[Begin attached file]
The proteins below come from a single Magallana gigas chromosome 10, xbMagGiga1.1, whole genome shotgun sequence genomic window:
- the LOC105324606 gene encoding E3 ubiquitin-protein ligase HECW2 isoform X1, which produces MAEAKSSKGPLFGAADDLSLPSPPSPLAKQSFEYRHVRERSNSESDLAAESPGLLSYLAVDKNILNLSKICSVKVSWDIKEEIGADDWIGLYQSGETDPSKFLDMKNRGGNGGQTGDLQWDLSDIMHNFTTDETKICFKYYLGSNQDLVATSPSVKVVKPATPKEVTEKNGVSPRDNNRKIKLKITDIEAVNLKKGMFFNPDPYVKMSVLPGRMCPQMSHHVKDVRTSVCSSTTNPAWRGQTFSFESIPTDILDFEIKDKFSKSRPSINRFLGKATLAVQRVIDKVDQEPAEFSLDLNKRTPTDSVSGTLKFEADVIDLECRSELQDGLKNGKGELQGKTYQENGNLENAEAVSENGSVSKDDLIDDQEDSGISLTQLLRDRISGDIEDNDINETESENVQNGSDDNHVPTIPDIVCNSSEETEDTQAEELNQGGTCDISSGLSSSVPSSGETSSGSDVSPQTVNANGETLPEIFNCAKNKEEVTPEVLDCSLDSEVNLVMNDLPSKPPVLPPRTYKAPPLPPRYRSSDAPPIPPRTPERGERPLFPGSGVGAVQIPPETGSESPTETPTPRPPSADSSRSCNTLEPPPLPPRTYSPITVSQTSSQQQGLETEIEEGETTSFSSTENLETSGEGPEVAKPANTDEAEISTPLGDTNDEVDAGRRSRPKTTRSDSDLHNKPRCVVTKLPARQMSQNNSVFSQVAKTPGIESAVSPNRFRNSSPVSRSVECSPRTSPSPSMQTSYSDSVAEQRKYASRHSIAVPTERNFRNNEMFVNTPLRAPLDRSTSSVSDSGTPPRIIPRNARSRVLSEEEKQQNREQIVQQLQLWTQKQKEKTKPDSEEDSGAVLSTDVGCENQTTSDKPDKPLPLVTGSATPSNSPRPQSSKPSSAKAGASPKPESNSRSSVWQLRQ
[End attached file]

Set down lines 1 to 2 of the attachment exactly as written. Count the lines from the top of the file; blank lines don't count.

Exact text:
The proteins below come from a single Magallana gigas chromosome 10, xbMagGiga1.1, whole genome shotgun sequence genomic window:
- the LOC105324606 gene encoding E3 ubiquitin-protein ligase HECW2 isoform X1, which produces MAEAKSSKGPLFGAADDLSLPSPPSPLAKQSFEYRHVRERSNSESDLAAESPGLLSYLAVDKNILNLSKICSVKVSWDIKEEIGADDWIGLYQSGETDPSKFLDMKNRGGNGGQTGDLQWDLSDIMHNFTTDETKICFKYYLGSNQDLVATSPSVKVVKPATPKEVTEKNGVSPRDNNRKIKLKITDIEAVNLKKGMFFNPDPYVKMSVLPGRMCPQMSHHVKDVRTSVCSSTTNPAWRGQTFSFESIPTDILDFEIKDKFSKSRPSINRFLGKATLAVQRVIDKVDQEPAEFSLDLNKRTPTDSVSGTLKFEADVIDLECRSELQDGLKNGKGELQGKTYQENGNLENAEAVSENGSVSKDDLIDDQEDSGISLTQLLRDRISGDIEDNDINETESENVQNGSDDNHVPTIPDIVCNSSEETEDTQAEELNQGGTCDISSGLSSSVPSSGETSSGSDVSPQTVNANGETLPEIFNCAKNKEEVTPEVLDCSLDSEVNLVMNDLPSKPPVLPPRTYKAPPLPPRYRSSDAPPIPPRTPERGERPLFPGSGVGAVQIPPETGSESPTETPTPRPPSADSSRSCNTLEPPPLPPRTYSPITVSQTSSQQQGLETEIEEGETTSFSSTENLETSGEGPEVAKPANTDEAEISTPLGDTNDEVDAGRRSRPKTTRSDSDLHNKPRCVVTKLPARQMSQNNSVFSQVAKTPGIESAVSPNRFRNSSPVSRSVECSPRTSPSPSMQTSYSDSVAEQRKYASRHSIAVPTERNFRNNEMFVNTPLRAPLDRSTSSVSDSGTPPRIIPRNARSRVLSEEEKQQNREQIVQQLQLWTQKQKEKTKPDSEEDSGAVLSTDVGCENQTTSDKPDKPLPLVTGSATPSNSPRPQSSKPSSAKAGASPKPESNSRSSVWQLRQ